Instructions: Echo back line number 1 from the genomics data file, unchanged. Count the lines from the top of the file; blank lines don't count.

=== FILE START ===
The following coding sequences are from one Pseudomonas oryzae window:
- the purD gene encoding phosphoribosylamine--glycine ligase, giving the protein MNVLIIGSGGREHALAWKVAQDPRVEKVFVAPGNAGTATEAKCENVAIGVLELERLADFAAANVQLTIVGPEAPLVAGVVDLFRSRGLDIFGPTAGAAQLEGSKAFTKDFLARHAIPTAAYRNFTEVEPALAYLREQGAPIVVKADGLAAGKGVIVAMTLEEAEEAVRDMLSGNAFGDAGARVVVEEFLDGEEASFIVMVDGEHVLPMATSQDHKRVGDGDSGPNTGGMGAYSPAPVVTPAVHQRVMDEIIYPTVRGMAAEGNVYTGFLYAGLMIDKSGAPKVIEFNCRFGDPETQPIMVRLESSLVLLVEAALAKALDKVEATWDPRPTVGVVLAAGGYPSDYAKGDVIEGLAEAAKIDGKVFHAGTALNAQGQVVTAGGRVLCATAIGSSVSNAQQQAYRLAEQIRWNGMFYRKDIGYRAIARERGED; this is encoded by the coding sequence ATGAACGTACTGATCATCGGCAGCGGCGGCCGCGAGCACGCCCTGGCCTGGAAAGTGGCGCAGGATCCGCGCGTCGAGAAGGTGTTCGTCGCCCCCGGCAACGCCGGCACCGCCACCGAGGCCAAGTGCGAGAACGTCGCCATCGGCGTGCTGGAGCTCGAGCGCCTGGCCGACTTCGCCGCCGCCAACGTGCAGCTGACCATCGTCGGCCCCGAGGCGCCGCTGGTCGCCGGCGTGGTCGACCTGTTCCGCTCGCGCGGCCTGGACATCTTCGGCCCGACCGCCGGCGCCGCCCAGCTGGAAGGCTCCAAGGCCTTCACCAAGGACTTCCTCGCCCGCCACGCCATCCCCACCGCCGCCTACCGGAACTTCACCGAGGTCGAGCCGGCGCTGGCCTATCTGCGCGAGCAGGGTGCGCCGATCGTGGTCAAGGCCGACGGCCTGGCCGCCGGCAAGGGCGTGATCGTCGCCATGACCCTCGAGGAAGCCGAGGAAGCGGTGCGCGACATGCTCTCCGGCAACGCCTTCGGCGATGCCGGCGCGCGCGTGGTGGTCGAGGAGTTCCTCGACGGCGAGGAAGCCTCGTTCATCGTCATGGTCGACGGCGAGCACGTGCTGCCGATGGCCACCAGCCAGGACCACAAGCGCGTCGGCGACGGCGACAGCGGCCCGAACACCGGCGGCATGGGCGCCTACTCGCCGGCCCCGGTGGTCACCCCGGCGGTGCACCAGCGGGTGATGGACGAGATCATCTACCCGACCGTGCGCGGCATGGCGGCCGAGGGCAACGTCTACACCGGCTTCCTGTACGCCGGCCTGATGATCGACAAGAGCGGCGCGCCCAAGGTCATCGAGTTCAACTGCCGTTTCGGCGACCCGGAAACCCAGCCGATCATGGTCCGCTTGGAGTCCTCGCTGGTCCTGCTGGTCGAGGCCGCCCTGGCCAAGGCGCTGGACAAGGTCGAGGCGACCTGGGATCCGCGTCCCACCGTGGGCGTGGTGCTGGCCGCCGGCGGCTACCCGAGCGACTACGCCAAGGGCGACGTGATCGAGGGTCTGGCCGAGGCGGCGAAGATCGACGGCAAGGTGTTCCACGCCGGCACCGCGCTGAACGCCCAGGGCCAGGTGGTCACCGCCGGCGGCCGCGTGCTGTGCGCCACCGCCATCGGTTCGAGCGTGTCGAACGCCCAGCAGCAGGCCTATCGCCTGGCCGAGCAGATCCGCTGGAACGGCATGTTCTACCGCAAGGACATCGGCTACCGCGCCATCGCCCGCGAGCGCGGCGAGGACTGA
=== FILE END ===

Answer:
The following coding sequences are from one Pseudomonas oryzae window: